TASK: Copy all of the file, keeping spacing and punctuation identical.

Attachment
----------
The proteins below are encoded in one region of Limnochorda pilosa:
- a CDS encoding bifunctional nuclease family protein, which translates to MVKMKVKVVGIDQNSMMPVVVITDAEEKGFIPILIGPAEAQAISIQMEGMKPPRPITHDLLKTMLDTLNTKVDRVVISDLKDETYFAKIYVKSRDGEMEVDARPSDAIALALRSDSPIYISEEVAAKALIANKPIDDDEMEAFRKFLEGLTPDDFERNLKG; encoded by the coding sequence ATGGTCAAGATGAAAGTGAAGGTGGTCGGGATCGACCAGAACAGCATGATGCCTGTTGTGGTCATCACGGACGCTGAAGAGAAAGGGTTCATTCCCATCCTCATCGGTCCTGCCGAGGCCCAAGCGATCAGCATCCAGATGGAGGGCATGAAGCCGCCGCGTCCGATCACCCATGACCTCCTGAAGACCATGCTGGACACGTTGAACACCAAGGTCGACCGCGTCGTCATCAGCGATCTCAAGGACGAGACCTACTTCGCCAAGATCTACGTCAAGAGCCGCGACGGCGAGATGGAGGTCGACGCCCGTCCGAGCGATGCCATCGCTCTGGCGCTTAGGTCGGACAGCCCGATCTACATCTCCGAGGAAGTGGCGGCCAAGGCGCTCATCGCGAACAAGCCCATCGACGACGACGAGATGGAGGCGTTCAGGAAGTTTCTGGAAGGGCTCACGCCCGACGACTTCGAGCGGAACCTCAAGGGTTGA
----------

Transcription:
The proteins below are encoded in one region of Limnochorda pilosa:
- a CDS encoding bifunctional nuclease family protein, which translates to MVKMKVKVVGIDQNSMMPVVVITDAEEKGFIPILIGPAEAQAISIQMEGMKPPRPITHDLLKTMLDTLNTKVDRVVISDLKDETYFAKIYVKSRDGEMEVDARPSDAIALALRSDSPIYISEEVAAKALIANKPIDDDEMEAFRKFLEGLTPDDFERNLKG; encoded by the coding sequence ATGGTCAAGATGAAAGTGAAGGTGGTCGGGATCGACCAGAACAGCATGATGCCTGTTGTGGTCATCACGGACGCTGAAGAGAAAGGGTTCATTCCCATCCTCATCGGTCCTGCCGAGGCCCAAGCGATCAGCATCCAGATGGAGGGCATGAAGCCGCCGCGTCCGATCACCCATGACCTCCTGAAGACCATGCTGGACACGTTGAACACCAAGGTCGACCGCGTCGTCATCAGCGATCTCAAGGACGAGACCTACTTCGCCAAGATCTACGTCAAGAGCCGCGACGGCGAGATGGAGGTCGACGCCCGTCCGAGCGATGCCATCGCTCTGGCGCTTAGGTCGGACAGCCCGATCTACATCTCCGAGGAAGTGGCGGCCAAGGCGCTCATCGCGAACAAGCCCATCGACGACGACGAGATGGAGGCGTTCAGGAAGTTTCTGGAAGGGCTCACGCCCGACGACTTCGAGCGGAACCTCAAGGGTTGA